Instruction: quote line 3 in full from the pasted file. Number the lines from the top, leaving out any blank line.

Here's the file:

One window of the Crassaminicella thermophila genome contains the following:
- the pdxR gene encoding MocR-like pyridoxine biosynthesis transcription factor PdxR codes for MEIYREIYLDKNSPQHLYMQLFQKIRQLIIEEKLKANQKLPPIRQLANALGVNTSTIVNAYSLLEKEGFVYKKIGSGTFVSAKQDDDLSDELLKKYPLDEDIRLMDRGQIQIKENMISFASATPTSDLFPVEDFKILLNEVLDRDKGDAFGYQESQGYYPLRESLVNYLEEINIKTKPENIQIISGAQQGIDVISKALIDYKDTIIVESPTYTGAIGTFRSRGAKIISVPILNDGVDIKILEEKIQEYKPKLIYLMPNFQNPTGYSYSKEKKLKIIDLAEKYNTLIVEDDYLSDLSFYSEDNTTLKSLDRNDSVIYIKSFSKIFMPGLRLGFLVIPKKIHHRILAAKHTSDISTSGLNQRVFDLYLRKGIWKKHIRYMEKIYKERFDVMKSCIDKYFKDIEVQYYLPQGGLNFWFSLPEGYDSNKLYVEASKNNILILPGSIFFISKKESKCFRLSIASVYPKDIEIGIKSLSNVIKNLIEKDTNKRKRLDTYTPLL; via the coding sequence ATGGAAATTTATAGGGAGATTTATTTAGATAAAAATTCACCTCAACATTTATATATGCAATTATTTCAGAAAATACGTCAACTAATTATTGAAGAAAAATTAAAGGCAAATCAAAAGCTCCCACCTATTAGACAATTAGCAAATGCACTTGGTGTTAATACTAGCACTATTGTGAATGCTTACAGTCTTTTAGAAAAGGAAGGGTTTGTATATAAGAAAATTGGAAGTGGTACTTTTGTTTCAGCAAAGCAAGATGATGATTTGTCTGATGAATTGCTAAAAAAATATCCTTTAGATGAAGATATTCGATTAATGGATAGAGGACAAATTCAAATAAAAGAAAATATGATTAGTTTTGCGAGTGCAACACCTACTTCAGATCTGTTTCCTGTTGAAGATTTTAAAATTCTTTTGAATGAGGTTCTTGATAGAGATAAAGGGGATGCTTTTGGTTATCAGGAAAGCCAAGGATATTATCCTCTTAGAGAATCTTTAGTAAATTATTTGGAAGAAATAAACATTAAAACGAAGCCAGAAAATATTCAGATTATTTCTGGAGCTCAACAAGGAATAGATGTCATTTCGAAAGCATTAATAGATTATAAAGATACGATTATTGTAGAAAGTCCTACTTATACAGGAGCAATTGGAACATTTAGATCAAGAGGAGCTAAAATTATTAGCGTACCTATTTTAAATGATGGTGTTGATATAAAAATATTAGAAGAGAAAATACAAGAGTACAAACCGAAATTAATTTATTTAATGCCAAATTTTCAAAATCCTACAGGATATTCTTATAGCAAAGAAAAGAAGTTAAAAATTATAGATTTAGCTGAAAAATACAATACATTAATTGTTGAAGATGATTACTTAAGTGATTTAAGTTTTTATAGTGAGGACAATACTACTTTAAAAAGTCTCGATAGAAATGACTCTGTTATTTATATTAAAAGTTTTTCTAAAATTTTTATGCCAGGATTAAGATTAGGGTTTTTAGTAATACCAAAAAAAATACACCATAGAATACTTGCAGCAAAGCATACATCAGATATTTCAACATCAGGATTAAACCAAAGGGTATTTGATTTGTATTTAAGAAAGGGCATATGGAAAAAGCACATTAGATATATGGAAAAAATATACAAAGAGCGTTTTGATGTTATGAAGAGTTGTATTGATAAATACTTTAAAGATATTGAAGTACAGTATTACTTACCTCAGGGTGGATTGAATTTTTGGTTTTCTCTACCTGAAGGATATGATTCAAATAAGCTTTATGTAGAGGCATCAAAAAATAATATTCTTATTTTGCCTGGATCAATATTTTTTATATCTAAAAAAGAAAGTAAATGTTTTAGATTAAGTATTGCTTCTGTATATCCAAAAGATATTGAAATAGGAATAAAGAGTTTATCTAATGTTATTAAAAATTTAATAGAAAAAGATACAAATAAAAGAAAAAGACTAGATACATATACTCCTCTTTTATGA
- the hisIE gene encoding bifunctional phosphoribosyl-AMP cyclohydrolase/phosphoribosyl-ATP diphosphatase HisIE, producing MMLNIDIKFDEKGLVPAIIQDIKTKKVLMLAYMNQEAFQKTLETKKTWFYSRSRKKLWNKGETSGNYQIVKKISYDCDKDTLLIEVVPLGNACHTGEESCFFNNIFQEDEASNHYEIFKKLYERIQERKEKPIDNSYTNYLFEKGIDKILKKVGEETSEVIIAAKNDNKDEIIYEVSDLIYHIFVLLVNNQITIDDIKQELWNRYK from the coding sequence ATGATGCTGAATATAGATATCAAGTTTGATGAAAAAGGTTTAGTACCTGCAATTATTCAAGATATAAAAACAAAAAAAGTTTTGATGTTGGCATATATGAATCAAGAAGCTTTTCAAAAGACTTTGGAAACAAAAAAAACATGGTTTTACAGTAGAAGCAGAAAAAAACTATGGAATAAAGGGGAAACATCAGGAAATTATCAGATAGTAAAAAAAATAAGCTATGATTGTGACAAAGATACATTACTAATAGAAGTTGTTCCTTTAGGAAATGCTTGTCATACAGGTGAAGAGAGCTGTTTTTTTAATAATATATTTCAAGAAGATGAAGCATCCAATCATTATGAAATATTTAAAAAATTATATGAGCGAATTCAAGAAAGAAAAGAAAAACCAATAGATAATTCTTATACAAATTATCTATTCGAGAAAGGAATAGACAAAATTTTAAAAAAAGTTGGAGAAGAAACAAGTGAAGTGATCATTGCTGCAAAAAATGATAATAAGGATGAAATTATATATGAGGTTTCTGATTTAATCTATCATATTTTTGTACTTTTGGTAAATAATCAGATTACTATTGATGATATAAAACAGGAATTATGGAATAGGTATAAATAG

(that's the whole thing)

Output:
- the hisIE gene encoding bifunctional phosphoribosyl-AMP cyclohydrolase/phosphoribosyl-ATP diphosphatase HisIE, producing MMLNIDIKFDEKGLVPAIIQDIKTKKVLMLAYMNQEAFQKTLETKKTWFYSRSRKKLWNKGETSGNYQIVKKISYDCDKDTLLIEVVPLGNACHTGEESCFFNNIFQEDEASNHYEIFKKLYERIQERKEKPIDNSYTNYLFEKGIDKILKKVGEETSEVIIAAKNDNKDEIIYEVSDLIYHIFVLLVNNQITIDDIKQELWNRYK from the coding sequence ATGATGCTGAATATAGATATCAAGTTTGATGAAAAAGGTTTAGTACCTGCAATTATTCAAGATATAAAAACAAAAAAAGTTTTGATGTTGGCATATATGAATCAAGAAGCTTTTCAAAAGACTTTGGAAACAAAAAAAACATGGTTTTACAGTAGAAGCAGAAAAAAACTATGGAATAAAGGGGAAACATCAGGAAATTATCAGATAGTAAAAAAAATAAGCTATGATTGTGACAAAGATACATTACTAATAGAAGTTGTTCCTTTAGGAAATGCTTGTCATACAGGTGAAGAGAGCTGTTTTTTTAATAATATATTTCAAGAAGATGAAGCATCCAATCATTATGAAATATTTAAAAAATTATATGAGCGAATTCAAGAAAGAAAAGAAAAACCAATAGATAATTCTTATACAAATTATCTATTCGAGAAAGGAATAGACAAAATTTTAAAAAAAGTTGGAGAAGAAACAAGTGAAGTGATCATTGCTGCAAAAAATGATAATAAGGATGAAATTATATATGAGGTTTCTGATTTAATCTATCATATTTTTGTACTTTTGGTAAATAATCAGATTACTATTGATGATATAAAACAGGAATTATGGAATAGGTATAAATAG